I can’t match my center channel speaker to the right and left channel speakers.
The center is a different brand and I can’t buy the center in the same name as the right and the left channel speakers.
How would I know if the center speaker that I have is close enough in timbre?
Comments for Matching Center Channel to Left and Right Speakers:
I’m not entirely clear from your question, but I take it you have already bought a center speaker and are trying to match this to your left and right speakers.
The simple answer is that you just use your ears to tell you if it sounds ok. In many cases, using a different brand of speaker doesn’t necessarily mean that you will hear a huge difference in the sound – although it is possible.
The main thing to do is to find a scene in a Blu-ray movie that pans the sound across all three speakers (or just from one side to the center). It is sometimes more obvious when people are talking – so, try and find a scene where you have somebody’s voice that crosses the speakers as they walk across the screen.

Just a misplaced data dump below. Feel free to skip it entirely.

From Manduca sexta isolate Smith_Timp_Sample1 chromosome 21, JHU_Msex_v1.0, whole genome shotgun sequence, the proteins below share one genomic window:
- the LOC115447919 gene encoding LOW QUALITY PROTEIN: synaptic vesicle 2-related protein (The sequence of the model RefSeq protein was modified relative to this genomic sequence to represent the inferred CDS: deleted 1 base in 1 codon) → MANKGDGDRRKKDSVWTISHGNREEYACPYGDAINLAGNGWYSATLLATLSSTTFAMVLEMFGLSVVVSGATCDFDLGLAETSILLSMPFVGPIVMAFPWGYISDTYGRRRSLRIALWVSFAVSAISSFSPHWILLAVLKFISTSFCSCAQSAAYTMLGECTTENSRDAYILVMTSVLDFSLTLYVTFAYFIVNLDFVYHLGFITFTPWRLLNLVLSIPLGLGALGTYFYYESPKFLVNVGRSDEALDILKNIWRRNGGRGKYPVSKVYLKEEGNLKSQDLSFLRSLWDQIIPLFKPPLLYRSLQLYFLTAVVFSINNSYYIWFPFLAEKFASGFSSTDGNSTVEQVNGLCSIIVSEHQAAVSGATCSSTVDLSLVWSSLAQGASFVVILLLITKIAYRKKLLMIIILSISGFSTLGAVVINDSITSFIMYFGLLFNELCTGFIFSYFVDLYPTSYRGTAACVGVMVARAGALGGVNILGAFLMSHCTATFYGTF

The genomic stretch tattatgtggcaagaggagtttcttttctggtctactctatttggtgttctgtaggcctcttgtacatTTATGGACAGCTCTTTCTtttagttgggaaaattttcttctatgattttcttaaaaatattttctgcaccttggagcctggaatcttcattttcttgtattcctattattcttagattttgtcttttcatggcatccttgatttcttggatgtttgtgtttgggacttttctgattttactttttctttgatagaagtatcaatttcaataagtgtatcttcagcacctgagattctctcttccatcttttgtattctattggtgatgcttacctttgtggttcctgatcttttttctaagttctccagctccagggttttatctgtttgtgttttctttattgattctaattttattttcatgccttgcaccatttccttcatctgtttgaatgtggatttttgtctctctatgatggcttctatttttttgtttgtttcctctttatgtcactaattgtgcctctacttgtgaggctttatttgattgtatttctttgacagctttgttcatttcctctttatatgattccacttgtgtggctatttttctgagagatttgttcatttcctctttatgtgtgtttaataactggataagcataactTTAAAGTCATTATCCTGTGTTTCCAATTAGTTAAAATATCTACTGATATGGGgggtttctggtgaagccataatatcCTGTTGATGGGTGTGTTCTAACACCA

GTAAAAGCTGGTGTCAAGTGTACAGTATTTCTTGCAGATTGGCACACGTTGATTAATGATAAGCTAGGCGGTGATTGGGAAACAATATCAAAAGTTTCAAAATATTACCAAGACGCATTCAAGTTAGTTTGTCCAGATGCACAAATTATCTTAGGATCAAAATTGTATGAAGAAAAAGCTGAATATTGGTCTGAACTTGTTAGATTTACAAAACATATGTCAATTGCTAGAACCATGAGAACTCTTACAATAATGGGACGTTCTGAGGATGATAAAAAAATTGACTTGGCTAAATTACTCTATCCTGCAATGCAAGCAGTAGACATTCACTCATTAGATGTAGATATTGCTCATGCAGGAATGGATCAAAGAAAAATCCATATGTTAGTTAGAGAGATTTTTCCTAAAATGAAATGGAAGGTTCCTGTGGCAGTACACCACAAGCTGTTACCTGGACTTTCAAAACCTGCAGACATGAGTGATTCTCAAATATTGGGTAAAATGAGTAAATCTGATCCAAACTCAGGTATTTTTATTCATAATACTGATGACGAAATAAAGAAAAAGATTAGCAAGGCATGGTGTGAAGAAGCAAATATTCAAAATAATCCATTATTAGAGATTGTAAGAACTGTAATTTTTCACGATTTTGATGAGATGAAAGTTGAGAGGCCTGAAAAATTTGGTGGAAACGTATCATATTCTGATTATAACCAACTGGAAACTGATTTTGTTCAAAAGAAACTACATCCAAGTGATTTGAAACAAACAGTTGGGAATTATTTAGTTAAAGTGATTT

If you think the timbre of their voice changes as the sound moves from the front left/right speaker to the center, then you could use the EQ function on your AV receiver to change the sound of the center channel. Just give it a little more high frequency – or less bass – depending on how the sound is changing.
You shouldn’t need to do much, just a little tweak should help to balance the sound.
Also, make sure the center speaker isn’t too loud or quiet compared to the front left and right.
If your AV receiver has automatic speaker calibration (most do these days), then make sure you run this, and this may help to even out any issues for you.
Hope that helps.
Paul (Site Editor)
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About Home Cinema Guide
Paul started the Home Cinema Guide to help less-experienced users get the most out of today's audio-visual technology. He has worked as a sound, lighting and audio-visual engineer for around 20 years. At home, he has spent more time than is probably healthy installing, configuring, testing, de-rigging, fixing, tweaking, re-installing again (and sometimes using) various pieces of hi-fi and home cinema equipment.